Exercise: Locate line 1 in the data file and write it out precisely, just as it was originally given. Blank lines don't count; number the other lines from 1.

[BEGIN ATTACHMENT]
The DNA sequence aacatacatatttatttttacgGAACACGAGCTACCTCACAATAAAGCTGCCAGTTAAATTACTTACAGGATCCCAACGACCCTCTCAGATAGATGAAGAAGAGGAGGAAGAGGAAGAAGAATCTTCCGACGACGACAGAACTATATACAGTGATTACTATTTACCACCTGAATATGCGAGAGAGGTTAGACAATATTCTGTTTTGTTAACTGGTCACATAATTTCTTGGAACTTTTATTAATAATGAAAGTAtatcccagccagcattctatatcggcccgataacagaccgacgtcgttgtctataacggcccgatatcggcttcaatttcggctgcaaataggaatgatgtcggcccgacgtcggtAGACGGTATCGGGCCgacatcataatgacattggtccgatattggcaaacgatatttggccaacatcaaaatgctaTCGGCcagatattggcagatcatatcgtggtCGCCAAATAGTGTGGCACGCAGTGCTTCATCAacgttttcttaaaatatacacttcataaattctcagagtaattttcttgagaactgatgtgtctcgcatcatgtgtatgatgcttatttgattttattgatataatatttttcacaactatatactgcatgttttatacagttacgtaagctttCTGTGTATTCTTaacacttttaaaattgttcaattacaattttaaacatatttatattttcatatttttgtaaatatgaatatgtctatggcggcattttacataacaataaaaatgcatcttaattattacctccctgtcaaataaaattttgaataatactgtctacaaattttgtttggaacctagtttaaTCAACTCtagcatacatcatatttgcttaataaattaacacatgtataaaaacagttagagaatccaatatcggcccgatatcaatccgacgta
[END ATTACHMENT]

The DNA sequence aacatacatatttatttttacgGAACACGAGCTACCTCACAATAAAGCTGCCAGTTAAATTACTTACAGGATCCCAACGACCCTCTCAGATAGATGAAGAAGAGGAGGAAGAGGAAGAAGAATCTTCCGACGACGACAGAACTATATACAGTGATTACTATTTACCACCTGAATATGCGAGAGAGGTTAGACAATATTCTGTTTTGTTAACTGGTCACATAATTTCTTGGAACTTTTATTAATAATGAAAGTAtatcccagccagcattctatatcggcccgataacagaccgacgtcgttgtctataacggcccgatatcggcttcaatttcggctgcaaataggaatgatgtcggcccgacgtcggtAGACGGTATCGGGCCgacatcataatgacattggtccgatattggcaaacgatatttggccaacatcaaaatgctaTCGGCcagatattggcagatcatatcgtggtCGCCAAATAGTGTGGCACGCAGTGCTTCATCAacgttttcttaaaatatacacttcataaattctcagagtaattttcttgagaactgatgtgtctcgcatcatgtgtatgatgcttatttgattttattgatataatatttttcacaactatatactgcatgttttatacagttacgtaagctttCTGTGTATTCTTaacacttttaaaattgttcaattacaattttaaacatatttatattttcatatttttgtaaatatgaatatgtctatggcggcattttacataacaataaaaatgcatcttaattattacctccctgtcaaataaaattttgaataatactgtctacaaattttgtttggaacctagtttaaTCAACTCtagcatacatcatatttgcttaataaattaacacatgtataaaaacagttagagaatccaatatcggcccgatatcaatccgacgta